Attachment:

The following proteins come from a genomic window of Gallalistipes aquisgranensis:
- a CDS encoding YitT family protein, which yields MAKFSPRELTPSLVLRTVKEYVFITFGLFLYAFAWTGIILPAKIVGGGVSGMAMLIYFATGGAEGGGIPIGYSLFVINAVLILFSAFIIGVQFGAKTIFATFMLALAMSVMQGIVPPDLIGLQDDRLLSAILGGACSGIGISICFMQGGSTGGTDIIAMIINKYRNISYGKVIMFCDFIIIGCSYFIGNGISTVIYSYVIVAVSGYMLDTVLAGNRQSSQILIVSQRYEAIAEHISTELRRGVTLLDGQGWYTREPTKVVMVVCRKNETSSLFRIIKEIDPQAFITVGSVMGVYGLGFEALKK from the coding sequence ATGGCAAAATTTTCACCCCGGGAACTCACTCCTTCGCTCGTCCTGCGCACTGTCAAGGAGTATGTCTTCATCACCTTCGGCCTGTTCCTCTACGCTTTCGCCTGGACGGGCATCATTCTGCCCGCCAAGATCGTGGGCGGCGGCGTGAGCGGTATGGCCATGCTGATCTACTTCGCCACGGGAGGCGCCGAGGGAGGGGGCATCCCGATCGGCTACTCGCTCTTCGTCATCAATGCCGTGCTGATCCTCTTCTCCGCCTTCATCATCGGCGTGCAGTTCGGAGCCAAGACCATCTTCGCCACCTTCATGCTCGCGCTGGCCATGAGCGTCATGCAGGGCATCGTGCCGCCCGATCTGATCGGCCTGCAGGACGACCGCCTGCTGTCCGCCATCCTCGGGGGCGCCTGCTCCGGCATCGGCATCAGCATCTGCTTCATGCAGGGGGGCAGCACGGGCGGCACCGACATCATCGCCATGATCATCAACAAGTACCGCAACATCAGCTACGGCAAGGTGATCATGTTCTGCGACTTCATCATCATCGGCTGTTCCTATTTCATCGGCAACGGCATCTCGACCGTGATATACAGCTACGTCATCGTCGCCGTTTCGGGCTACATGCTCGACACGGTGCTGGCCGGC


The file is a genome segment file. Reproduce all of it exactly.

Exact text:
The following proteins come from a genomic window of Gallalistipes aquisgranensis:
- a CDS encoding YitT family protein, which yields MAKFSPRELTPSLVLRTVKEYVFITFGLFLYAFAWTGIILPAKIVGGGVSGMAMLIYFATGGAEGGGIPIGYSLFVINAVLILFSAFIIGVQFGAKTIFATFMLALAMSVMQGIVPPDLIGLQDDRLLSAILGGACSGIGISICFMQGGSTGGTDIIAMIINKYRNISYGKVIMFCDFIIIGCSYFIGNGISTVIYSYVIVAVSGYMLDTVLAGNRQSSQILIVSQRYEAIAEHISTELRRGVTLLDGQGWYTREPTKVVMVVCRKNETSSLFRIIKEIDPQAFITVGSVMGVYGLGFEALKK from the coding sequence ATGGCAAAATTTTCACCCCGGGAACTCACTCCTTCGCTCGTCCTGCGCACTGTCAAGGAGTATGTCTTCATCACCTTCGGCCTGTTCCTCTACGCTTTCGCCTGGACGGGCATCATTCTGCCCGCCAAGATCGTGGGCGGCGGCGTGAGCGGTATGGCCATGCTGATCTACTTCGCCACGGGAGGCGCCGAGGGAGGGGGCATCCCGATCGGCTACTCGCTCTTCGTCATCAATGCCGTGCTGATCCTCTTCTCCGCCTTCATCATCGGCGTGCAGTTCGGAGCCAAGACCATCTTCGCCACCTTCATGCTCGCGCTGGCCATGAGCGTCATGCAGGGCATCGTGCCGCCCGATCTGATCGGCCTGCAGGACGACCGCCTGCTGTCCGCCATCCTCGGGGGCGCCTGCTCCGGCATCGGCATCAGCATCTGCTTCATGCAGGGGGGCAGCACGGGCGGCACCGACATCATCGCCATGATCATCAACAAGTACCGCAACATCAGCTACGGCAAGGTGATCATGTTCTGCGACTTCATCATCATCGGCTGTTCCTATTTCATCGGCAACGGCATCTCGACCGTGATATACAGCTACGTCATCGTCGCCGTTTCGGGCTACATGCTCGACACGGTGCTGGCCGGC